Rathbones pulls out of Smith & Williamson merger talks

Talks over a proposed £2bn merger between fund management firm Rathbone Brothers and Smith & Williamson have ended with no deal struck, reports Calum Fuller

In August, both parties confirmed they were in ‘exclusive talks’ over a deal which gave Rathbones a market value of approximately £1.4bn and a value of approximately £600m to Smith & Williamson.

Rathbones manages £32bn of client funds through Rathbone Investment Management.

Smith & Williamson, meanwhile, is somewhat unusual in that it operates both as a fund manager and an accountancy firm. It manages some £19bn in funds for clients, while according to Accountancy’s Top 75 firms survey, the firm’s accounting and tax operation has a fee income of £222.5m.

Smith & Williamson said in a statement that prior to negotiations commencing, it had been pursuing the possibility of listing on the stock exchange.

It said: ‘Further to the recent announcement made to the stock exchange by Rathbones, we can confirm that merger discussions have ended.

‘Following our growth and business development in recent years, the Board had agreed to prepare the company for a potential stock market listing. While we were pursuing this course, we were approached by Rathbones. After careful consideration, we have been unable to reach agreement on terms which would be in the best interests of all our stakeholders.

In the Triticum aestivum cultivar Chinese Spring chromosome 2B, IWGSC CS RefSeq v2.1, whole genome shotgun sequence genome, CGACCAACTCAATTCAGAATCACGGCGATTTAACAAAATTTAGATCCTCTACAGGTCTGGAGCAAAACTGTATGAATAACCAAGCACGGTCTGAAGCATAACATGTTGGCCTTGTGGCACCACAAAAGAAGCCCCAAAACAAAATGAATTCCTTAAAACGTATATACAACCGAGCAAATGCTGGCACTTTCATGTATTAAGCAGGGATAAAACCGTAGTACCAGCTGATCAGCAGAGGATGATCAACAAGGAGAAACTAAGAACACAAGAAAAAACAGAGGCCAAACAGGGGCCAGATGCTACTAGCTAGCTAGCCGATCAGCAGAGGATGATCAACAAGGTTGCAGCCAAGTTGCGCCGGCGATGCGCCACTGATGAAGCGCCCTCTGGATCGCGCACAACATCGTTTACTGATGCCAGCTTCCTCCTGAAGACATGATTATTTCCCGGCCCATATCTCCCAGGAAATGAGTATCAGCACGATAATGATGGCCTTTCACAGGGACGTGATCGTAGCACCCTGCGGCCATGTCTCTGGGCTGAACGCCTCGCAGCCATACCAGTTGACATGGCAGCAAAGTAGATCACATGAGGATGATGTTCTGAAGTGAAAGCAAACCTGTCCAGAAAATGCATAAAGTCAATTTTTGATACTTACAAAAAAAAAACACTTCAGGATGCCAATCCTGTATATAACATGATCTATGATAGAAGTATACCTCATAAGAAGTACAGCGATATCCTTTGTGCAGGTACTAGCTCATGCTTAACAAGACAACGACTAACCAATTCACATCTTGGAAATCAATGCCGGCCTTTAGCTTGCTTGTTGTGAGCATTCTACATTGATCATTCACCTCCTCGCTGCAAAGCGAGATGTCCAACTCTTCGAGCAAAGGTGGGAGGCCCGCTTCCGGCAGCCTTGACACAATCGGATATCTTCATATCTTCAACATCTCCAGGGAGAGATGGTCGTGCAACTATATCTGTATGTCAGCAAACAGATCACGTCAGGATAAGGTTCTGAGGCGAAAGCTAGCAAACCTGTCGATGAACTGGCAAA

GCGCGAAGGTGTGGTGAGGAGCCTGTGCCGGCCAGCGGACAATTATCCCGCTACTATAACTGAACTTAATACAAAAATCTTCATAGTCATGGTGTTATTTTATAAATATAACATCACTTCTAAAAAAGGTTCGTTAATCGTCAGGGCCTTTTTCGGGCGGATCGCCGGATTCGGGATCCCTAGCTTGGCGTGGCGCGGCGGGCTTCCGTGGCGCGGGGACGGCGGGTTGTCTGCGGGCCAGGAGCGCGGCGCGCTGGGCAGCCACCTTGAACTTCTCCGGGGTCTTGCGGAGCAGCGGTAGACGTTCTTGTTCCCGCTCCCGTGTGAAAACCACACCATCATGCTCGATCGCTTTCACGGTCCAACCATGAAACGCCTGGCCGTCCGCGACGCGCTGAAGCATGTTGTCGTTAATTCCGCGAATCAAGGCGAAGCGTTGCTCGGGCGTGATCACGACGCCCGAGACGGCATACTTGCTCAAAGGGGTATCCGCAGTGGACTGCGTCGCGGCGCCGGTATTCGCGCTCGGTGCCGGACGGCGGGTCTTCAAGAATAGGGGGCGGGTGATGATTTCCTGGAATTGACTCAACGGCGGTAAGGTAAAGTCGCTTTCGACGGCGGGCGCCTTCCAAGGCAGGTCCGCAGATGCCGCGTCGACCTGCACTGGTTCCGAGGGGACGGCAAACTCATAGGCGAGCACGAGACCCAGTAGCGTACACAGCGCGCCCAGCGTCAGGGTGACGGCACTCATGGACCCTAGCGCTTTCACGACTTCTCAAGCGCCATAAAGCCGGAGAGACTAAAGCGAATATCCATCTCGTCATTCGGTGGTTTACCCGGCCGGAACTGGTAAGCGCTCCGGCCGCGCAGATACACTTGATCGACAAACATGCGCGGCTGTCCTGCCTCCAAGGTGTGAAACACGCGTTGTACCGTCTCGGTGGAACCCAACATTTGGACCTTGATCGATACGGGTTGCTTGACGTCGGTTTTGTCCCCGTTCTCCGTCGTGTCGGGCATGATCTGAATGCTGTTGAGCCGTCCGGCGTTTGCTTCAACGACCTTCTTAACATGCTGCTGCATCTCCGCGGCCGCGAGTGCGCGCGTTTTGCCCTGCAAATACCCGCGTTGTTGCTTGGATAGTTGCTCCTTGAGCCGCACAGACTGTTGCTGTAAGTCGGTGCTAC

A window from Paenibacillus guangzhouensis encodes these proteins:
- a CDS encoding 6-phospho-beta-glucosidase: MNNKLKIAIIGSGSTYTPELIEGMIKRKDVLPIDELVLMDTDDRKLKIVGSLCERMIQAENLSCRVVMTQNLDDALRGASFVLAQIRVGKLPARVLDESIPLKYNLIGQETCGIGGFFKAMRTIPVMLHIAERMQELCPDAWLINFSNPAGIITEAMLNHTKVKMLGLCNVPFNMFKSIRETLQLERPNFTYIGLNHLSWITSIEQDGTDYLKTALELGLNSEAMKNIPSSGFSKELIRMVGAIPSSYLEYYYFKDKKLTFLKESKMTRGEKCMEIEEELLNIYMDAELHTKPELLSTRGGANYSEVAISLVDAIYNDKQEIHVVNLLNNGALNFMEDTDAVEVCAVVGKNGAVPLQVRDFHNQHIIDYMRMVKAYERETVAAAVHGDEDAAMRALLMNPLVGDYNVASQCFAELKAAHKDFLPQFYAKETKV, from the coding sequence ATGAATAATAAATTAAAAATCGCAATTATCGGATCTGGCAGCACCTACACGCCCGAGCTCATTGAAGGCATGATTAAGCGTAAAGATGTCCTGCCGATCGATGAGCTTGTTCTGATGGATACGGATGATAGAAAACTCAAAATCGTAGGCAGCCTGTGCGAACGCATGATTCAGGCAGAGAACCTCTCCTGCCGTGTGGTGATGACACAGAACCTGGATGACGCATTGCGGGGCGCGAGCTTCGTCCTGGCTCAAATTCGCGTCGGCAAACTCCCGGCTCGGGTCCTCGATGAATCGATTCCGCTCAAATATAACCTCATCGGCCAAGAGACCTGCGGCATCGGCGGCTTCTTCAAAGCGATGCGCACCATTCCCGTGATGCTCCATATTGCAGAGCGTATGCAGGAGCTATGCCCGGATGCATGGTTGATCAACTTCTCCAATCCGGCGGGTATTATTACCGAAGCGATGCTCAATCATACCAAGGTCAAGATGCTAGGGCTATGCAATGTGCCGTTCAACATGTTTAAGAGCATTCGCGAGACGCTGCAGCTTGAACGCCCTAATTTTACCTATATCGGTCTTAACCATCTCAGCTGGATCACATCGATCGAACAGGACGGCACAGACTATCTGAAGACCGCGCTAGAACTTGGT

‘As part of our preparation for a potential listing we have developed a strategy to deliver growth across all our business lines and further enhance our position as a leading adviser to private clients and their business interests.

‘This will be achieved by continued investments in talent, infrastructure, client experience and a number of new initiatives to strategically engage with existing and new client groups, creating value for shareholders as our business grows.’

For its part, Rathbones chief executive Philip Howell said: ‘We continue to believe that our proposition was both a compelling strategic and value creation opportunity for all Smith & Williamson's stakeholders. The potential combination was intended to accelerate Rathbones' existing strategy, but ultimately we were unable to agree terms that offered our shareholders an appropriate balance of risk and reward. Rathbones remains confident in its strategy and will continue to look for growth opportunities in the sector and assess them with discipline."

‘Rathbones has incurred a non-underlying charge of approximately £5m in 2017 for expenses associated with the prospective transaction, of which £1.8m was reported within other expenses in our interim statement for the six months ended 30 June 2017.’

Blake Goldring, chairman and CEO of AGF Management, Smith & Williamson’s largest shareholder, said: ‘AGF will actively pursue alternatives to realize value in its investment in Smith & Williamson for the benefit of AGF shareholders. This process reaffirms our position that there is a substantial amount of value in Smith & Williamson as a leading UK based private client investment management, financial advisory and accounting group.’ 

Report by Calum Fuller

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